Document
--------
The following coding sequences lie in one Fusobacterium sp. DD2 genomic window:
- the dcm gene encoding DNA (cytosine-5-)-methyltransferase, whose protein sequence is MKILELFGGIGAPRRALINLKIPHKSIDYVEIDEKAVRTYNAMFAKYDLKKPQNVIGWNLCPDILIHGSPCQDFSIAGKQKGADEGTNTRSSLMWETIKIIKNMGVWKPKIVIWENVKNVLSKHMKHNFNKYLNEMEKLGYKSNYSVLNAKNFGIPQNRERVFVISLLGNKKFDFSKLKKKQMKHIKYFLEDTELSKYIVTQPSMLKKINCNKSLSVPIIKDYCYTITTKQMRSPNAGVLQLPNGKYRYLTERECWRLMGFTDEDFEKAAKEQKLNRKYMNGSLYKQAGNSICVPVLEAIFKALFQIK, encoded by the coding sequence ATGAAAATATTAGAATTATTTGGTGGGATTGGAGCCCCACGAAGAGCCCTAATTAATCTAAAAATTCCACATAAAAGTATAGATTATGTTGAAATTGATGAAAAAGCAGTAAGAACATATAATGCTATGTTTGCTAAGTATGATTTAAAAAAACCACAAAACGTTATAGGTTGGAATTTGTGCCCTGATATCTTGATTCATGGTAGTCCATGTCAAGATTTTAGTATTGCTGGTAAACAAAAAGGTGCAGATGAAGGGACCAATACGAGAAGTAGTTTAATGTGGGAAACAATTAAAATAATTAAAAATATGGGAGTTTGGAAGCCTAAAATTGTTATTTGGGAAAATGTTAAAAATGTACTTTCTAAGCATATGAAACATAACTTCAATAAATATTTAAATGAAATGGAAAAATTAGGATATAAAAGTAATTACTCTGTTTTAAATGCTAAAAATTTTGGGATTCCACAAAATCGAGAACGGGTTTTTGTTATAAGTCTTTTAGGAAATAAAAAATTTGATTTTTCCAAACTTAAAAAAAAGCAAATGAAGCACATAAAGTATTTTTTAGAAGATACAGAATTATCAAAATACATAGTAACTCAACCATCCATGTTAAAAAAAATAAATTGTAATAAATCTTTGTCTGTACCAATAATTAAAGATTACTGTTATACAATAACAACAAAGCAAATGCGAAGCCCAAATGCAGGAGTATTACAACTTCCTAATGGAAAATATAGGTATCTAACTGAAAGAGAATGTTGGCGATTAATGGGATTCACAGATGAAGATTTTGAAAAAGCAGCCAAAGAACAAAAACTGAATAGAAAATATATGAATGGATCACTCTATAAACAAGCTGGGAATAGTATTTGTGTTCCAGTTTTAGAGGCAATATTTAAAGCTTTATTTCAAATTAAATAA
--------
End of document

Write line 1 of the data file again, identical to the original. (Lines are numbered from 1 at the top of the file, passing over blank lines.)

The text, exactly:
The following coding sequences lie in one Fusobacterium sp. DD2 genomic window: